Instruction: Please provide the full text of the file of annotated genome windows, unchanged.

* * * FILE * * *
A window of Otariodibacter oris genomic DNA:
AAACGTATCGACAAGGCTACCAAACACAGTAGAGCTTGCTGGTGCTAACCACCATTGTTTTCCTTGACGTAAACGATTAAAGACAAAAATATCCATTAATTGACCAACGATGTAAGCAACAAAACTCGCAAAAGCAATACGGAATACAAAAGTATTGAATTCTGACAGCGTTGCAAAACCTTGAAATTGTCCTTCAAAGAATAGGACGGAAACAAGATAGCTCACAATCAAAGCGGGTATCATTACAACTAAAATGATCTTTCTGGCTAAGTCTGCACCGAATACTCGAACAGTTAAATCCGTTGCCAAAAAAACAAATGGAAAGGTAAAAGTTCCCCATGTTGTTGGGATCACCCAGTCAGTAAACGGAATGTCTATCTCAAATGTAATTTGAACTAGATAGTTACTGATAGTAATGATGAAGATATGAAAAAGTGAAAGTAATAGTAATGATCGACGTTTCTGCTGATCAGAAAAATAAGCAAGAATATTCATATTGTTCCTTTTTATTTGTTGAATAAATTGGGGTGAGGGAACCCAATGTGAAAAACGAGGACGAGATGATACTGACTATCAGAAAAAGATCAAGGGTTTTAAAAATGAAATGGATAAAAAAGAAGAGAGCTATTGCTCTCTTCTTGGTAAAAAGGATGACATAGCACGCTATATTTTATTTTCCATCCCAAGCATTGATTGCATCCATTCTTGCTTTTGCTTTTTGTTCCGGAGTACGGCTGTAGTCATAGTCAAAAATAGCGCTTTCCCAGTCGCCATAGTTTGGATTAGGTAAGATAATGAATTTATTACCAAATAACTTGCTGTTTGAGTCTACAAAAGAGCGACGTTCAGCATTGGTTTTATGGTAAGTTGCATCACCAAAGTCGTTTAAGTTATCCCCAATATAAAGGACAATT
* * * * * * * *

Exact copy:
A window of Otariodibacter oris genomic DNA:
AAACGTATCGACAAGGCTACCAAACACAGTAGAGCTTGCTGGTGCTAACCACCATTGTTTTCCTTGACGTAAACGATTAAAGACAAAAATATCCATTAATTGACCAACGATGTAAGCAACAAAACTCGCAAAAGCAATACGGAATACAAAAGTATTGAATTCTGACAGCGTTGCAAAACCTTGAAATTGTCCTTCAAAGAATAGGACGGAAACAAGATAGCTCACAATCAAAGCGGGTATCATTACAACTAAAATGATCTTTCTGGCTAAGTCTGCACCGAATACTCGAACAGTTAAATCCGTTGCCAAAAAAACAAATGGAAAGGTAAAAGTTCCCCATGTTGTTGGGATCACCCAGTCAGTAAACGGAATGTCTATCTCAAATGTAATTTGAACTAGATAGTTACTGATAGTAATGATGAAGATATGAAAAAGTGAAAGTAATAGTAATGATCGACGTTTCTGCTGATCAGAAAAATAAGCAAGAATATTCATATTGTTCCTTTTTATTTGTTGAATAAATTGGGGTGAGGGAACCCAATGTGAAAAACGAGGACGAGATGATACTGACTATCAGAAAAAGATCAAGGGTTTTAAAAATGAAATGGATAAAAAAGAAGAGAGCTATTGCTCTCTTCTTGGTAAAAAGGATGACATAGCACGCTATATTTTATTTTCCATCCCAAGCATTGATTGCATCCATTCTTGCTTTTGCTTTTTGTTCCGGAGTACGGCTGTAGTCATAGTCAAAAATAGCGCTTTCCCAGTCGCCATAGTTTGGATTAGGTAAGATAATGAATTTATTACCAAATAACTTGCTGTTTGAGTCTACAAAAGAGCGACGTTCAGCATTGGTTTTATGGTAAGTTGCATCACCAAAGTCGTTTAAGTTATCCCCAATATAAAGGACAATT